Hybrid return paths are possible too – the broadband network, SMS text messages, a laptop on your knee or – more likely – an iPhone or web capable smartphone in your hand, and so on. Bear in mind that the box is likely to be registered with an online/web based profile, so you can change settings on the web that will be respected by the box.

If you want to play the game properly, you might want to read the Caio Review of Barriers to investment in Next Generation Broadband first.

PS If this thought experiment provokes any thoughts in you, please share them as a comment to this post:-)

What Makes a Good API? A Call to Arms…

One of the sessions I attended at last year’s CETIS get together was the UKOLN organised Technological Innovation in a World of Web APIs session (see also My CETIS 2008 Presentations and What Makes A Good API? Doing The Research Using Twitter).

This session formed part of a project being co-ordinated by UKOLN’s homeworking Marieke GuyJISC “Good APIs” project (project blog) – which is well worth getting involved with because it might just help shape the future of JISC’s requirements when they go about funding projects…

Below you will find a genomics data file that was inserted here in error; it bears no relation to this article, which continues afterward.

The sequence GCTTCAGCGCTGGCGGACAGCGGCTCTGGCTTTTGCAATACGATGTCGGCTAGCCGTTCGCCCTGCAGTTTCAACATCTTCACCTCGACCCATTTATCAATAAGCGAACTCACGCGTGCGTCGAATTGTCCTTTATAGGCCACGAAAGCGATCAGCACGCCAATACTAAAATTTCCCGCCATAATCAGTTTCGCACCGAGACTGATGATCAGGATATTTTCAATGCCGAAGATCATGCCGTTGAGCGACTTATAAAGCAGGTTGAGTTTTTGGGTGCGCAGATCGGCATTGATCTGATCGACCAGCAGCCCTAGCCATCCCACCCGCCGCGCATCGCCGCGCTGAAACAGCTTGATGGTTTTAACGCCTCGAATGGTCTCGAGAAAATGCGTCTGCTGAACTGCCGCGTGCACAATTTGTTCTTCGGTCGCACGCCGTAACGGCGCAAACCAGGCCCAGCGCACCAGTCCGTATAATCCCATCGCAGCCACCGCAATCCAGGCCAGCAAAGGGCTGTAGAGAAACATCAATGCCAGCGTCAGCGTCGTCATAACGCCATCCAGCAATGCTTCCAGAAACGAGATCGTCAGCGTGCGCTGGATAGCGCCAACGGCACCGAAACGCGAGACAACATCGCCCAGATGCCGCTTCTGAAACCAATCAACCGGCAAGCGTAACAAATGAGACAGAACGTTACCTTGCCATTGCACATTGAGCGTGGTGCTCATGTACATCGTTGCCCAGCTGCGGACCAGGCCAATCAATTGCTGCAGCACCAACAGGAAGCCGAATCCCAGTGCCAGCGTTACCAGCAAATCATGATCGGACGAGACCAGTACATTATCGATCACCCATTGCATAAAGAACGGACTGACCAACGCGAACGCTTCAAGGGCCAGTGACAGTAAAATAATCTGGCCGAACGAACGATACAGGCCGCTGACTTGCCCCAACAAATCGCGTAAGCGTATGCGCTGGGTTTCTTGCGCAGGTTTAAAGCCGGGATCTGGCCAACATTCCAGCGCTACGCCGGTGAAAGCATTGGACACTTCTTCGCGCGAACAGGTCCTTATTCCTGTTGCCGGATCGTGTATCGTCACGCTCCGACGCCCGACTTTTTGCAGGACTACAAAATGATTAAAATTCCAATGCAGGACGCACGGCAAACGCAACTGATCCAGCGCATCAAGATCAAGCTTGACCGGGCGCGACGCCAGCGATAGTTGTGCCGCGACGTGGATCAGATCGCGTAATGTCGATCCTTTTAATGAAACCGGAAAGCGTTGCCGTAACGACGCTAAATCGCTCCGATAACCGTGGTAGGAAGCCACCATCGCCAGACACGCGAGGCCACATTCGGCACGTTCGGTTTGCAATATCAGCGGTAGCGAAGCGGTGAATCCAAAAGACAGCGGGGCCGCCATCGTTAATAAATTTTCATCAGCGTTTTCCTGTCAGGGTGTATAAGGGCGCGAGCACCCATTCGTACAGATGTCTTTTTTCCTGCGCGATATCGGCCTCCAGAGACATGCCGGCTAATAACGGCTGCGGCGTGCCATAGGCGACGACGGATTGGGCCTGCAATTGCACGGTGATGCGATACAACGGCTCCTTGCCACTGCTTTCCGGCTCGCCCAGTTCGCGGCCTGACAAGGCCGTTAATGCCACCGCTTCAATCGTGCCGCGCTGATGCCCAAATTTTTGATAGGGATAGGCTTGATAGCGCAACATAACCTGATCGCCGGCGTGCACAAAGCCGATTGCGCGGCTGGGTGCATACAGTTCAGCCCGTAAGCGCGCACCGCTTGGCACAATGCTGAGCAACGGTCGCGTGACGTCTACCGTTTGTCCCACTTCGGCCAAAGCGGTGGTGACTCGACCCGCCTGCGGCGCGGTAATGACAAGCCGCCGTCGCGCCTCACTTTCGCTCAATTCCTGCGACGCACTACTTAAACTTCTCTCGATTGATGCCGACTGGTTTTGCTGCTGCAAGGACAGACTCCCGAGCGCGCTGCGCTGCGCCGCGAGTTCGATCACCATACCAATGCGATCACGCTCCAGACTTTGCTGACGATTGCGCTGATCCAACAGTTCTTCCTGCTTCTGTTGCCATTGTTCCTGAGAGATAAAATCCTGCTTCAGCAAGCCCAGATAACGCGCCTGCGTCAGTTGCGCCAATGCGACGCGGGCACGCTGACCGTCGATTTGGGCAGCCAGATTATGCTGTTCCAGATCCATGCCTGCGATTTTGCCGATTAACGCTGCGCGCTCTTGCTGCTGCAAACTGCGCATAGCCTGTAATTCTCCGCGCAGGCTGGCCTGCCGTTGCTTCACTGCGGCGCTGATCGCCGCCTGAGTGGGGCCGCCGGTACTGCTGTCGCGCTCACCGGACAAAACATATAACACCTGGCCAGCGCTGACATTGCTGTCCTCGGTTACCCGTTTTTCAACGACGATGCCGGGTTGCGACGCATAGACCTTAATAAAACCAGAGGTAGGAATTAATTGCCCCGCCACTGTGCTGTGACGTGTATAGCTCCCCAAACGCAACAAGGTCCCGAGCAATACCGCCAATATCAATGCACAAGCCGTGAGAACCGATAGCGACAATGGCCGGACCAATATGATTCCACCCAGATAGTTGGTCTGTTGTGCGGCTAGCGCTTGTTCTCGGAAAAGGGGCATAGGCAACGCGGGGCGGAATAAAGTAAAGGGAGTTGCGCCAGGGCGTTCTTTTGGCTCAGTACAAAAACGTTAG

(So if you like SOAP and think REST is for wimps, keep quiet and let projects that do go for APIs continue to get away with proposing overblown, unfriendly, overengineered ones…;-)

So how can you get involved? By taking this survey, for one thing:

The ‘Good APIs’ project aims to provide JISC and the sector with information and advice on best practice which should be adopted when developing and consuming APIs.

In order to collate information the project team have written a very brief research survey asking you about your use of APIs (both providing and consuming).

TAKE THE What makes a good API? SURVEY.

I don’t know if the project will have a presence at the JISC “Developer Happiness” Days (the schedule is still being put together) but it’d be good if Marieke or Brian were there on one of the days (at least) to pitch in some of the requirements of a good API that they’ve identified to date;-)

PS here’s another fun looking event – Newcastle Maker Faire.

Social Telly? The Near Future Evolution of TV User Interfaces